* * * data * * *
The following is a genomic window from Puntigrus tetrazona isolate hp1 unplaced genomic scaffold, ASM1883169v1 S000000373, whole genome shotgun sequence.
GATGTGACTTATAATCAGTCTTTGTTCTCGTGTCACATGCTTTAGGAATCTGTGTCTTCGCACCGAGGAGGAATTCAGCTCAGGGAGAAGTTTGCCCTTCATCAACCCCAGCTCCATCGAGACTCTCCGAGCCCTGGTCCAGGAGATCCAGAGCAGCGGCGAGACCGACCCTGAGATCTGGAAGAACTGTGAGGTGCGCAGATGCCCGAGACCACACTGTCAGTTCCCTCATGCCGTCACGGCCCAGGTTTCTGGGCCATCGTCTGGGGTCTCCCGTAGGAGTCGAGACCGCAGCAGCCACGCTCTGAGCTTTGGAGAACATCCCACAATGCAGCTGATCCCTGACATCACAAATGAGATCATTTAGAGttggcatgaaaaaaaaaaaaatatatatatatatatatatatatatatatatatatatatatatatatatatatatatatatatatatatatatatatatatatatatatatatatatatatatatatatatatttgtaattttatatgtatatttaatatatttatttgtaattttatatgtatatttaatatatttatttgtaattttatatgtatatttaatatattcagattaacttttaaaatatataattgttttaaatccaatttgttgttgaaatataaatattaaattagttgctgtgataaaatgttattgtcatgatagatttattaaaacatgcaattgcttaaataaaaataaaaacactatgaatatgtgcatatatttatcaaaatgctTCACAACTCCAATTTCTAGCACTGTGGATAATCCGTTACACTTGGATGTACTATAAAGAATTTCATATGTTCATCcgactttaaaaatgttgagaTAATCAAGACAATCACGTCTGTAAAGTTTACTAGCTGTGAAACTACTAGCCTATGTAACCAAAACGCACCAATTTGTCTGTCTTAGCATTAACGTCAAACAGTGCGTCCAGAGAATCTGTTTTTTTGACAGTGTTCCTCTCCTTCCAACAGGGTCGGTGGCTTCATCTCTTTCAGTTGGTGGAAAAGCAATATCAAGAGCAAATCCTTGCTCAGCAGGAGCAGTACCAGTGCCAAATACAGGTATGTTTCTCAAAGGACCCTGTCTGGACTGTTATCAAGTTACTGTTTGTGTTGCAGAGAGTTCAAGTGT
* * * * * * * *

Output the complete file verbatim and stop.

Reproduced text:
The following is a genomic window from Puntigrus tetrazona isolate hp1 unplaced genomic scaffold, ASM1883169v1 S000000373, whole genome shotgun sequence.
GATGTGACTTATAATCAGTCTTTGTTCTCGTGTCACATGCTTTAGGAATCTGTGTCTTCGCACCGAGGAGGAATTCAGCTCAGGGAGAAGTTTGCCCTTCATCAACCCCAGCTCCATCGAGACTCTCCGAGCCCTGGTCCAGGAGATCCAGAGCAGCGGCGAGACCGACCCTGAGATCTGGAAGAACTGTGAGGTGCGCAGATGCCCGAGACCACACTGTCAGTTCCCTCATGCCGTCACGGCCCAGGTTTCTGGGCCATCGTCTGGGGTCTCCCGTAGGAGTCGAGACCGCAGCAGCCACGCTCTGAGCTTTGGAGAACATCCCACAATGCAGCTGATCCCTGACATCACAAATGAGATCATTTAGAGttggcatgaaaaaaaaaaaaatatatatatatatatatatatatatatatatatatatatatatatatatatatatatatatatatatatatatatatatatatatatatatatatatatatatatatatatatttgtaattttatatgtatatttaatatatttatttgtaattttatatgtatatttaatatatttatttgtaattttatatgtatatttaatatattcagattaacttttaaaatatataattgttttaaatccaatttgttgttgaaatataaatattaaattagttgctgtgataaaatgttattgtcatgatagatttattaaaacatgcaattgcttaaataaaaataaaaacactatgaatatgtgcatatatttatcaaaatgctTCACAACTCCAATTTCTAGCACTGTGGATAATCCGTTACACTTGGATGTACTATAAAGAATTTCATATGTTCATCcgactttaaaaatgttgagaTAATCAAGACAATCACGTCTGTAAAGTTTACTAGCTGTGAAACTACTAGCCTATGTAACCAAAACGCACCAATTTGTCTGTCTTAGCATTAACGTCAAACAGTGCGTCCAGAGAATCTGTTTTTTTGACAGTGTTCCTCTCCTTCCAACAGGGTCGGTGGCTTCATCTCTTTCAGTTGGTGGAAAAGCAATATCAAGAGCAAATCCTTGCTCAGCAGGAGCAGTACCAGTGCCAAATACAGGTATGTTTCTCAAAGGACCCTGTCTGGACTGTTATCAAGTTACTGTTTGTGTTGCAGAGAGTTCAAGTGT